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About Megan Abbott
MEGAN ABBOTT is the Edgar award-winning author of seven novels, including DARE ME, THE END OF EVERYTHING and her latest, THE FEVER, which won both the International Thriller Writers and Strand Critics Award for Best Novel and was chosen one of the Best Books of the Year by Amazon, National Public Radio, the Boston Globe and the Los Angeles Times. Her stories have appeared in anthologies including Detroit Noir, Queens Noir and the Best American Mystery Stories of 2014.
She is also the author of The Street Was Mine, a study of hardboiled fiction and film noir. Her next novel, You Will Know Me, comes out in July 2016. She has been nominated for awards including the Steel Dagger, the LA Times Book Prize and the Pushcart Prize. Currently, she is working on developing DARE ME and THE FEVER for television. Megan is a staff writer on HBO's forthcoming David Simon show, The Deuce.
Born in the Detroit area, she graduated from the University of Michigan with a B.A. in English Literature and went on to receive her Ph.D. in English and American literature from New York University. She lives in Queens, New York City.
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A TODAY Show #ReadWithJenna Book Club Pick
New York Times bestselling and award-winning author Megan Abbott's exquisite and disquieting new novel, “dark and juicy and tinged with horror” (The New York Times Books Review), set against the hothouse of a family-run ballet studio.
With their long necks and matching buns and pink tights, Dara and Marie Durant have been dancers since they can remember. Growing up, they were homeschooled and trained by their glamorous mother, founder of the Durant School of Dance. After their parents' death in a tragic accident nearly a dozen years ago, the sisters began running the school together, along with Charlie, Dara's husband and once their mother's prized student.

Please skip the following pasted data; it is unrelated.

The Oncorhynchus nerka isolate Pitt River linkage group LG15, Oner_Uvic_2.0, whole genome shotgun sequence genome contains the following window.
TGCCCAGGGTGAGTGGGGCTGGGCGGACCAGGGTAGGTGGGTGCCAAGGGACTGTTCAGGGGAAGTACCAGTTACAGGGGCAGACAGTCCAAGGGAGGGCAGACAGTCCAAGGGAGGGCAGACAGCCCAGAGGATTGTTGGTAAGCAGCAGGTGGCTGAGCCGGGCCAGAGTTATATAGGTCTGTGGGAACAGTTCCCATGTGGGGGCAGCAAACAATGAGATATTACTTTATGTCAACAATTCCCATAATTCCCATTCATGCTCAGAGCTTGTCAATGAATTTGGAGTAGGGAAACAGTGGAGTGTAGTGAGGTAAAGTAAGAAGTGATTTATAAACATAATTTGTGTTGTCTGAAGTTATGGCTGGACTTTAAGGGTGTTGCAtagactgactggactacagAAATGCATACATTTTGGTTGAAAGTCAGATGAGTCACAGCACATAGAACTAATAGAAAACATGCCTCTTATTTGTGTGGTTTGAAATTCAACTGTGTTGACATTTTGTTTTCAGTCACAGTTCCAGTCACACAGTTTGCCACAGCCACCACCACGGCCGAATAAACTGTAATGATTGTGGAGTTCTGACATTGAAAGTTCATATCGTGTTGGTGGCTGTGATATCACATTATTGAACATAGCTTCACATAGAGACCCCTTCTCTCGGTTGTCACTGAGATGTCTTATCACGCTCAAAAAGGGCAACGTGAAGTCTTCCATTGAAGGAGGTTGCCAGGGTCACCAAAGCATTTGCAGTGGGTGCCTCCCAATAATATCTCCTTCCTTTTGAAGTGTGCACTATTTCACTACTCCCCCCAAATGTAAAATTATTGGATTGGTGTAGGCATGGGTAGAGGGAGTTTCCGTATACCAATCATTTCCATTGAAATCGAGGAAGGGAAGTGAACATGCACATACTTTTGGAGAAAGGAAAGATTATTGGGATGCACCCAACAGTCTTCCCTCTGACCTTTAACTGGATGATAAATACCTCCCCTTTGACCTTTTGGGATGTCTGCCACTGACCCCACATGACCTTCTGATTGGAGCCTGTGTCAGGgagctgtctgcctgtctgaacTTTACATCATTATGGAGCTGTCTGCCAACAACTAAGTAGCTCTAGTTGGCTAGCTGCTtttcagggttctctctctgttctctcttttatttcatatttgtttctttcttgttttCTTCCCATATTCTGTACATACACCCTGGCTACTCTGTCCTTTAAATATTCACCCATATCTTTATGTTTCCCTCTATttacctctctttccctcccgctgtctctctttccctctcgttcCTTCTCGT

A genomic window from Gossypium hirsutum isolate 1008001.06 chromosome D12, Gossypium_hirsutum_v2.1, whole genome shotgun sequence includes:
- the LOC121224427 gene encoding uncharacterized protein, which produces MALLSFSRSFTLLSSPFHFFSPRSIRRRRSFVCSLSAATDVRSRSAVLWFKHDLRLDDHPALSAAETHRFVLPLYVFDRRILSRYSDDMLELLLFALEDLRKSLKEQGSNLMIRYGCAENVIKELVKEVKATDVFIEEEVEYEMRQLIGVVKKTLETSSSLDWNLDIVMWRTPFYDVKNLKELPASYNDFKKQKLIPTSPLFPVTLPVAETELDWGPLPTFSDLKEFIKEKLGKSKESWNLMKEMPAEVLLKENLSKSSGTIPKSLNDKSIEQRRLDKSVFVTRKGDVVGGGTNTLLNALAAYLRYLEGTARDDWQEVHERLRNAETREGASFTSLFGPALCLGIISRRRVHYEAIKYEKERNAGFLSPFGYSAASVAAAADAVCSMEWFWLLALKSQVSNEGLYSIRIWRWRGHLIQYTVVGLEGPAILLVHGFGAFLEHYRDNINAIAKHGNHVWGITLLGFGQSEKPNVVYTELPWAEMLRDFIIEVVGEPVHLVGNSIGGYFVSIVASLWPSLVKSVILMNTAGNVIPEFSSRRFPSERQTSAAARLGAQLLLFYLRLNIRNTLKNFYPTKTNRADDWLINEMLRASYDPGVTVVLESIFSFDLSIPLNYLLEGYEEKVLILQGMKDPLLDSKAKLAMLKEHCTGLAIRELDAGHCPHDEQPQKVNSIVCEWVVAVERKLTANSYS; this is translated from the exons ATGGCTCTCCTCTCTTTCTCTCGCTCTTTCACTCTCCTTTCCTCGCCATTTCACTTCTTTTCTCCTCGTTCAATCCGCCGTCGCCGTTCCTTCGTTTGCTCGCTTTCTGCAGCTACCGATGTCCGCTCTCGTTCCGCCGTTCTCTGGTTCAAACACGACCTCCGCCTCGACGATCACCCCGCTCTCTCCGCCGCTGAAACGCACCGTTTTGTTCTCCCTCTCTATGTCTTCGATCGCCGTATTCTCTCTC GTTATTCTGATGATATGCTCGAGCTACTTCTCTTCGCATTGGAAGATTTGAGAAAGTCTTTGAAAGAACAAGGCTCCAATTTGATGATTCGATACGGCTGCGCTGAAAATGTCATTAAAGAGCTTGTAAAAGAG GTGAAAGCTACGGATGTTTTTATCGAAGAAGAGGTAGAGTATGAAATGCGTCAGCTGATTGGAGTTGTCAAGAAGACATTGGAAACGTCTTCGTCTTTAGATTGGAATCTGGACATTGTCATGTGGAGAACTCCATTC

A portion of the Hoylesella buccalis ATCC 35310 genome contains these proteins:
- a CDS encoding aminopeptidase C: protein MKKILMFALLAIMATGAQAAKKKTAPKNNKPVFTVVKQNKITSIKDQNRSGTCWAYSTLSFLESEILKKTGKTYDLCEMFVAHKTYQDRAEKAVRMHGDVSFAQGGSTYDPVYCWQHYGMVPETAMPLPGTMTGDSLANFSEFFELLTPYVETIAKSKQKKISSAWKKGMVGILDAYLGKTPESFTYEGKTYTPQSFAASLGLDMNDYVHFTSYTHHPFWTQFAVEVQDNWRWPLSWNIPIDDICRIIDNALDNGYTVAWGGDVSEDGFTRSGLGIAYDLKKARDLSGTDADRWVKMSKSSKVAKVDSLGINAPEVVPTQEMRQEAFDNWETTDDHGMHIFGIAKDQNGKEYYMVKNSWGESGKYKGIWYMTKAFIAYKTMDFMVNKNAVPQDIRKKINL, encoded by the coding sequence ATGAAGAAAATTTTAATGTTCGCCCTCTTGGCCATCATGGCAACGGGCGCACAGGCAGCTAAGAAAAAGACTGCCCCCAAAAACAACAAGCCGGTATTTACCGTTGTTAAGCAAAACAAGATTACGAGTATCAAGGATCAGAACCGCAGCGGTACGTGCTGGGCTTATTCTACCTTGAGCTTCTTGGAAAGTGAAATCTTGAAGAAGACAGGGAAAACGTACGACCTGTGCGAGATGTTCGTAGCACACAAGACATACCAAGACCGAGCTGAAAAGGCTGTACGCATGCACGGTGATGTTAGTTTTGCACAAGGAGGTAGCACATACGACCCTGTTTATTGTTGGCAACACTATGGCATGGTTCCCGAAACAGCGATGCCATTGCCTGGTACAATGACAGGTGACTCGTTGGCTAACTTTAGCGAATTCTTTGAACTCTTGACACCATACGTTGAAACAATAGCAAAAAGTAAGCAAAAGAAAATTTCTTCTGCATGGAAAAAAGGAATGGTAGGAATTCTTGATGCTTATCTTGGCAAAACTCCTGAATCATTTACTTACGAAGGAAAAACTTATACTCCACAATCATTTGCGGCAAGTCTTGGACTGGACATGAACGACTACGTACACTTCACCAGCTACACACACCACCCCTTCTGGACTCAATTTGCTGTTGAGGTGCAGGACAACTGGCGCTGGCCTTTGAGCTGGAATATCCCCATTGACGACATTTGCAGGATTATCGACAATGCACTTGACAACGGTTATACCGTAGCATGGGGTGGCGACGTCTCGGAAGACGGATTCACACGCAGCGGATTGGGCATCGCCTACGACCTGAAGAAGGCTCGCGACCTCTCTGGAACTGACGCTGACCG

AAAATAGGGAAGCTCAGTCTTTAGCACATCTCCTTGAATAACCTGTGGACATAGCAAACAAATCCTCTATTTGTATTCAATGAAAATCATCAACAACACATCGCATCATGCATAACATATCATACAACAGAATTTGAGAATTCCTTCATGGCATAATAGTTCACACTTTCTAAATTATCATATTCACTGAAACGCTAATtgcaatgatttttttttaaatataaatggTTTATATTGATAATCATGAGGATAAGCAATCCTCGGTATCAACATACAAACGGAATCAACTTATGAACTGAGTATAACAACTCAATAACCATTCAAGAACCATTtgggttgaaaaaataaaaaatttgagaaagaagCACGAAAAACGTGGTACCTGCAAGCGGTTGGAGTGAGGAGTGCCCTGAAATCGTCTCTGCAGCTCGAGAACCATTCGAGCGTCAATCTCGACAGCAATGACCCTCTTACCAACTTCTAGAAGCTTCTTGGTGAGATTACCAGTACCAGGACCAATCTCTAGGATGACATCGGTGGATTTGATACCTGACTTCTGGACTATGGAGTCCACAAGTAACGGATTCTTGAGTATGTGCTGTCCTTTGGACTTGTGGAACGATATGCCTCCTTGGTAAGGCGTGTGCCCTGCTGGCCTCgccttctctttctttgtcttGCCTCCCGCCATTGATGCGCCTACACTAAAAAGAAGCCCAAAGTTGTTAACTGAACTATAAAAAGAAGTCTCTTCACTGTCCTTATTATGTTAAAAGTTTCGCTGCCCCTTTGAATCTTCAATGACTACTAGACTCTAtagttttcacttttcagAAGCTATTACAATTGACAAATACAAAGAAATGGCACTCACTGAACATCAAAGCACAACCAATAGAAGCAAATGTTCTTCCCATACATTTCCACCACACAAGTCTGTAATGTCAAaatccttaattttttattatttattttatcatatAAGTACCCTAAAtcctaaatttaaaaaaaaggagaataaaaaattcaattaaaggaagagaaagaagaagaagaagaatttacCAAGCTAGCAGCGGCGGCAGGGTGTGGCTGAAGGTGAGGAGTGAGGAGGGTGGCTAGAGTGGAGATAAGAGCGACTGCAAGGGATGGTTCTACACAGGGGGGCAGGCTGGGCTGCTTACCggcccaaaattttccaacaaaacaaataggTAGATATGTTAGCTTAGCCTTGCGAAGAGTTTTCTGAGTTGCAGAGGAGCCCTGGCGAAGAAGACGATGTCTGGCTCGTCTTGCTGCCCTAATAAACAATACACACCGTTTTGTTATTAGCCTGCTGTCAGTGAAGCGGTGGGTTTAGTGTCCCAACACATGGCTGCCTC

Marie, warm and soft, teaches the younger students; Dara, with her precision, trains the older ones; and Charlie, sidelined from dancing after years of injuries, rules over the back office. Circling around one another, the three have perfected a dance, six days a week, that keeps the studio thriving. But when a suspicious accident occurs, just at the onset of the school's annual performance of The Nutcracker—a season of competition, anxiety, and exhilaration—an interloper arrives and threatens the sisters' delicate balance.
Taut and unnerving, The Turnout is Megan Abbott at the height of her game. With uncanny insight and hypnotic writing, it is a sharp and strange dissection of family ties and sexuality, femininity and power, and a tale that is both alarming and irresistible.
Cool and commanding, an emissary from the adult world just beyond their reach, Coach Colette French draws Addy and the other cheerleaders into her life. Only Beth, unsettled by the new regime, remains outside Coach's golden circle, waging a subtle but vicious campaign to regain her position as "top girl" -- both with the team and with Addy herself.
Then a suicide focuses a police investigation on Coach and her squad. After the first wave of shock and grief, Addy tries to uncover the truth behind the death -- and learns that the boundary between loyalty and love can be dangerous terrain.
The raw passions of girlhood are brought to life in this taut, unflinching exploration of friendship, ambition, and power. Award-winning novelist Megan Abbott, writing with what Tom Perrotta has hailed as "total authority and an almost desperate intensity," provides a harrowing glimpse into the dark heart of the all-American girl.
You told each other everything. Then she told you too much.
Kit has risen to the top of her profession and is on the brink of achieving everything she wanted. She hasn't let anything stop her.
But now someone else is standing in her way: Diane. Best friends at seventeen, their shared ambition made them inseparable. Until the day Diane told Kit her secret -- the worst thing she'd ever done, the worst thing Kit could imagine -- and it blew their friendship apart.
Kit is still the only person who knows what Diane did. And now Diane knows something about Kit that could destroy everything she's worked so hard for.
How far would Kit go to make the hard work, the sacrifice, worth it in the end? What wouldn't she give up? Diane thinks Kit is just like her. Maybe she's right. Ambition: it's in the blood . . .
Shortlisted for the CWA Ian Fleming Steel Dagger Award